Can we really get there from here?
What I’m talking about, of course, is a replacement for that old, creaking Interstate 5 Bridge.
And I’m thinking — this time — yes.
Look, anyone who has been here longer than a millisecond knows residents were recently put through a long, painful — and unsuccessful — attempt to get that dang bridge replaced.
Three things primarily killed the old Columbia River Crossing proposal:
• Light rail.
• Lack of consensus.
But today, there’s a new sheriff in town. Well, OK, it’s actually a bunch old sheriffs, but with a changing environment. And it’s that changing environment that will allow consensus — and a new I-5 bridge — to happen.
Let me explain.
Essentially we have the same players in Olympia — both Democrats and Republicans — as we did when the CRC failed. So what led Democratic state Sen. Annette Cleveland to say this?
“There is consensus among the delegation here in Southwest Washington and there is commitment to work together.”
Consensus? About what exactly?
Cleveland would say only that there was consensus on the process. But I’m figuring that — and $3 — still won’t buy you a cup of coffee at Starbucks.
So how do we get from consensus on the process to consensus on the rubber meeting the road? Here’s your answer:
Extract the political pressures that have prevented both Republicans and Democrats from doing the right thing.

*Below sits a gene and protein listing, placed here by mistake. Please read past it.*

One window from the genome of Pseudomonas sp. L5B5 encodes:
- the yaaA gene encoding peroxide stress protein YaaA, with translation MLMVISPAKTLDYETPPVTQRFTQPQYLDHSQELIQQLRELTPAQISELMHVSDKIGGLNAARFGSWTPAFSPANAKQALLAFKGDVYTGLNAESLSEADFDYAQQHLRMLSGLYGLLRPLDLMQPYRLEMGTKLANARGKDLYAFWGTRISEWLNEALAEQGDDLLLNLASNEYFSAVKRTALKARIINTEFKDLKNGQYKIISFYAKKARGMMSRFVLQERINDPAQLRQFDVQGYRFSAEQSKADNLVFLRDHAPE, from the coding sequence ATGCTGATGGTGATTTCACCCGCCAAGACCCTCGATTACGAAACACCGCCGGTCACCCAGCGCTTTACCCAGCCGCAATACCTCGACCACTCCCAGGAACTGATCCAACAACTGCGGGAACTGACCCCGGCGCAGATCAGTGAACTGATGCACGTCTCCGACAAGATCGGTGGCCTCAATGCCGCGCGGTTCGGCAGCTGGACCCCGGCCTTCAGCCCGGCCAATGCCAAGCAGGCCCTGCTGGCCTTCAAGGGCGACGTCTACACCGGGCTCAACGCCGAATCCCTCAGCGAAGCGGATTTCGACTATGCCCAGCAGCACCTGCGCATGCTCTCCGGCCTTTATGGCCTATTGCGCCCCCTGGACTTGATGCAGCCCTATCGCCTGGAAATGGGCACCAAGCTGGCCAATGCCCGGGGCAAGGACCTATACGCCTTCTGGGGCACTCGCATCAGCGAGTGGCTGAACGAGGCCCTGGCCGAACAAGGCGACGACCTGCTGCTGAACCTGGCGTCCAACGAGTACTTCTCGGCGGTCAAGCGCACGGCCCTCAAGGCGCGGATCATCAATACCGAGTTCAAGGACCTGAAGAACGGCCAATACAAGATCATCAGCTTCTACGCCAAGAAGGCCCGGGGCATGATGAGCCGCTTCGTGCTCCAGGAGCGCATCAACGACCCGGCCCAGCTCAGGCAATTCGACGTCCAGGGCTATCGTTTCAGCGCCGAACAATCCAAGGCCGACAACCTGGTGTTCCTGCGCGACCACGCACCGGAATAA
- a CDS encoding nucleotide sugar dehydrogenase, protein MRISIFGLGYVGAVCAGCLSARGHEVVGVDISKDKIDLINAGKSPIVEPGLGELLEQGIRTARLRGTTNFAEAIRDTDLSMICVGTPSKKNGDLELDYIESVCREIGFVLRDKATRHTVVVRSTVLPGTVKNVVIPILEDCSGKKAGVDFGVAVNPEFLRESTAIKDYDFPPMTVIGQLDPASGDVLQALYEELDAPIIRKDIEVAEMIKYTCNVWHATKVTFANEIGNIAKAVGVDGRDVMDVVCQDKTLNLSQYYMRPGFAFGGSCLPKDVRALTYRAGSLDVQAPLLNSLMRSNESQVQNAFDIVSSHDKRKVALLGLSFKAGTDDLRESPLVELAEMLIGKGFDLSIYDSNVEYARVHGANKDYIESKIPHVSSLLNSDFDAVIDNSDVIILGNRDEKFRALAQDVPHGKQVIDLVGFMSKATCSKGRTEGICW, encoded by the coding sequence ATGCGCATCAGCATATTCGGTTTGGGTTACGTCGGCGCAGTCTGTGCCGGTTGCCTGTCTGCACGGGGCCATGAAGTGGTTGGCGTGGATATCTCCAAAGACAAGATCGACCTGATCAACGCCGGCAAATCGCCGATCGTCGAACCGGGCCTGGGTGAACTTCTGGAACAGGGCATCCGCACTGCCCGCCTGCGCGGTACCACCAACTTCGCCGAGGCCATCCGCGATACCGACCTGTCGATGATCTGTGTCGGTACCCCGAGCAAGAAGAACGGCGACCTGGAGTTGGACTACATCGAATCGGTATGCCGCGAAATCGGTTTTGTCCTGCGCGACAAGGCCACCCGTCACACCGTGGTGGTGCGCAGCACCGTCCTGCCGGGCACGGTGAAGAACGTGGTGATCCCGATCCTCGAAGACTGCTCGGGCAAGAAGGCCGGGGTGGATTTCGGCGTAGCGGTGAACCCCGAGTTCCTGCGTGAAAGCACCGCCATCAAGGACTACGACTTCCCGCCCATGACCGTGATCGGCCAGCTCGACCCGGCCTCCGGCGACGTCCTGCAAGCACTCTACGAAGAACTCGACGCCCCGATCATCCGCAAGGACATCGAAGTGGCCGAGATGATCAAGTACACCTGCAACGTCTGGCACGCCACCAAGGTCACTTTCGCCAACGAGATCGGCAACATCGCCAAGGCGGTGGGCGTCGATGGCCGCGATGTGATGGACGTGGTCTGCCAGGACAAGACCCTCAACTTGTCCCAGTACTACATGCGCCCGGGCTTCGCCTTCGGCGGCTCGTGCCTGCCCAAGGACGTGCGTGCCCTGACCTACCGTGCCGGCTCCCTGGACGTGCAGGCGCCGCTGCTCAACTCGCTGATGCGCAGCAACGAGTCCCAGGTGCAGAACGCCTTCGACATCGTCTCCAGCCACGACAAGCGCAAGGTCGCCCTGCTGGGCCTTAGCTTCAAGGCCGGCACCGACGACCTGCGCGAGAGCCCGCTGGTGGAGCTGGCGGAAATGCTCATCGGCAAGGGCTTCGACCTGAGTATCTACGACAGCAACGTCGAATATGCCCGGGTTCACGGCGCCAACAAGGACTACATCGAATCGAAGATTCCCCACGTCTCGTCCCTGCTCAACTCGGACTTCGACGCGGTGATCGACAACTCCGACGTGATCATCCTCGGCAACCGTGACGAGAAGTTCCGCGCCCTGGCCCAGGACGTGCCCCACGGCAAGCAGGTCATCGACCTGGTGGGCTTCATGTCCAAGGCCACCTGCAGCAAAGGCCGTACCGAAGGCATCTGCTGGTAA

Wait. Is that even possible? Listen up. And let’s start with light rail.
This was a huge deal-breaker in the past. Our local Republicans hated it. Our local Democrats felt it was needed. The topic was so toxic for most Republicans that they could not even agree to a light-rail ready bridge.
But what if I were to tell you that many big bridge projects today have light-rail components already built into them. Why is that important? Because it gives politicians “cover.” They can agree to it because it’s just the way it is.
OK, on to tolls.
Tolling was the other road block to consensus. But today there really is a new sheriff in town. And his name is President Donald J. Trump.
One of things Trump has been touting is a huge, very huge, very, very huge, spending program on the country’s infrastructure. And do you know how he plans to finance this program? Well, he has a plan to essentially turn over infrastructure improvements to the private sector.
And do you know how the private sector would gain a profit from its investment? Yep. Tolls.
So the political types who had to oppose tolls before have now been given political cover by Trump. Tolls will simply be a fact of life.
Sure, there are other issues that need to be dealt with. Oregon will have to consent to building a light-rail ready bridge, which I think they will. And Republican state Rep. Liz Pike — a local outlier on this project — will simply have to wait until later — much later — for her beloved east county bridge to be built.
OK, one thing most politicians hate being asked is when they’re going to actually get something done.
I get it.
But one thing most journalists love is asking that question. So I did.
And to her credit, Sen. Ann Rivers — who, oh by the way, was a major player in killing the last bridge project — was willing to take a shot at it.
“At the risk of being put on your website with a countdown clock, I’d be shooting for maybe five years.”
And knowing all the possible booby traps, what then?
“I’m an eternal optimist and my confidence is high,” Rivers said.
Hey, I’m not betting against Rivers or anyone else in this group. So let’s get ’er done!